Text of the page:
744 Show 2007
Last Sunday, the available-space part of the Newark Arts Council's Sixth Annual Artists' Studio and Available Space Tour took place on the sixth floor of the National Newark Building, 744 Broad Street. Oddly, last year's big group show was on the same floor of the same building. Is it the same space, still unoccupied after a full year? That would be depressing. Let's hope NAC has to find another place for the big show next year because the sixth floor of 744 will be occupied by a paying business.
Last year I regretted not having taken a picture of the elegant brass doors to the elevator, so this year I endeavored to fotograf one. Easier said than done, given the inadequacy of the existing lite and the reflective nature of the metal. I stepped off to the side, which reduced but did not eliminate the glare from the flash.
When I got to 6, I saw no diagram of the space, with numbers for the specific works keyed to an index. Nor did I see plaques by works to identify the artists, and a review of my fotos doesn't reveal any. So I can offer very little information about specific works. They will have to speak for themselves. Perhaps the organizers just didn't have everything ready at the opening of the show but will have identifying cards in place for the bulk of the run (thru December 9th).
The ship in the foto above reminds me of the cluster of three agglomerative sculptures at the NJIT show (fifth picture). This next foto shows a rectangular hanging pavilion of sorts made from white rosaries.
There were some political works, but not as many as one might have expected in a time of war. Some social observers have commented that altho the war causes people concern, it doesn't really make much of an impact on them. This is a very different situation from the Vietnam era, when avoiding the war was not as easy as simply changing channels. Protest was everywhere, whether you wanted to see it or not.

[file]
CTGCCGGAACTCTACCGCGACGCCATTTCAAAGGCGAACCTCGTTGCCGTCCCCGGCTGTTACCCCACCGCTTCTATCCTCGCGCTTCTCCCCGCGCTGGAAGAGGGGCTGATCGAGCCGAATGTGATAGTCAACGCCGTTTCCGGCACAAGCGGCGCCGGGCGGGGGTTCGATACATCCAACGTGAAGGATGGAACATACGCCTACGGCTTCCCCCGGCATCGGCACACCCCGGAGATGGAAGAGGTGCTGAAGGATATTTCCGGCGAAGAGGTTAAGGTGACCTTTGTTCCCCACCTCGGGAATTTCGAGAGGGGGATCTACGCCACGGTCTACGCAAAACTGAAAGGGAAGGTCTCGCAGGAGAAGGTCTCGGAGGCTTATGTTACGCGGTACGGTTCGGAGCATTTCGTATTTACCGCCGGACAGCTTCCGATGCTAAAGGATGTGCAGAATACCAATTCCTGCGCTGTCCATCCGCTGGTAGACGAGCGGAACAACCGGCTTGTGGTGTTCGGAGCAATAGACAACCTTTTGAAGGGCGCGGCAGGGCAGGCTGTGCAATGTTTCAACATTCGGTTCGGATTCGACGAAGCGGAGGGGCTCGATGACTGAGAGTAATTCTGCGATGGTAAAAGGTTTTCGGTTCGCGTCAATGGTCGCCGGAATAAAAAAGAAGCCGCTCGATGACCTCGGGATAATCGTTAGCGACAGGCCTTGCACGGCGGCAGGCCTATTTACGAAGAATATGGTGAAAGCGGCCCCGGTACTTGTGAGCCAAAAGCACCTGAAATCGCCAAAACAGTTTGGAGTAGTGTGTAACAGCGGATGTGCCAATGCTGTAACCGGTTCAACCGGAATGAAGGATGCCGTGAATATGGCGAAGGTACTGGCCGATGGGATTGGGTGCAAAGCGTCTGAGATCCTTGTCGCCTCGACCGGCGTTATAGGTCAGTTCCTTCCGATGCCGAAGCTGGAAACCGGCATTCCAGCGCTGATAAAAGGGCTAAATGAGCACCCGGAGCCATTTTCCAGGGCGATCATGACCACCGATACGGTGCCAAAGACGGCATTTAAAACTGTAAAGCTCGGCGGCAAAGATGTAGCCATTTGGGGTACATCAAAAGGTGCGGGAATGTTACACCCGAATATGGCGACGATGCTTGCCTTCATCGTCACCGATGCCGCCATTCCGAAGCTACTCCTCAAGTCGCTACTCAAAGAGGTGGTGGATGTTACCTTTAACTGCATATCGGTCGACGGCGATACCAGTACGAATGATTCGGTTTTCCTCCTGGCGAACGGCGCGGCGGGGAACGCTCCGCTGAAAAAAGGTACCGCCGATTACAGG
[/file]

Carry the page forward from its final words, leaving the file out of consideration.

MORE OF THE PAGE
In Florida Crane met Cora Stewart-Taylor (July 12, 1865 - Sep 4, 1910), the proprietress of a Jacksonville brothel, the Hotel de Dream. In 1897 or 1898 they were married.
The exhibit occupied several interconnected rooms, but there was one very large room across an architectural gap from the main display that had nothing in it. I found that odd. You could look out the windows from that empty space across open air to the windows of the main display area.
Throughout his career James has met and/or performed with T.S. Monk, Herbie Hancock, Roberta Flack, Wynton Marsalis, Terrence Blanchard, Jon Faddis, George Benson, David 'Pic' Conley of Surface, Cecil Brooks III, John Lee, and many other great musicians and personalities.Born in Newark, Gibbs now lives in Irvington (which I'd like Newark to annex). He has a very snazzy website, but did not reply to my email request for the names of the other members of his group. I posted an almost 5-minute video of part of the performance of a slitely reduced group (the keyboardist had another gig in the latter part of the evening, so had to go) on Blip.tv. The sound, as picked up by my tiny camera, is a bit tinny. If the graphical player below does not work, you can nonetheless get to the video via the link above.
This is the view from behind the band looking toward the portion of exhibition attendees in the food and drink area at that point in the evening.
When the band finished/took a break, a very peculiar performance-art couple, one male (but verging on transvestite), the other female, performed a very peculiar mini-drama apparently based on horrendous news reports of crazed women cutting open the belly of pregnant women to steal their baby. Except here the knife-wielding man, in abstract costume that covered his head, pulled out a stuffed animal rather than baby. Bizarre. I'll say no more than that this is the second performance-art piece I saw that weekend that escaped me.
There was at least one video, running in a side booth in the show. I didn't watch much, since it seemed from what I did see to be thematically dark, perhaps to tie in to Halloween, then soon to arrive.
More to my taste visually was this group of chiaroscuro paintings/fotos(?) that showed people in various postures of distress, but theatrically. The works seemed to me like distillations of opera angst.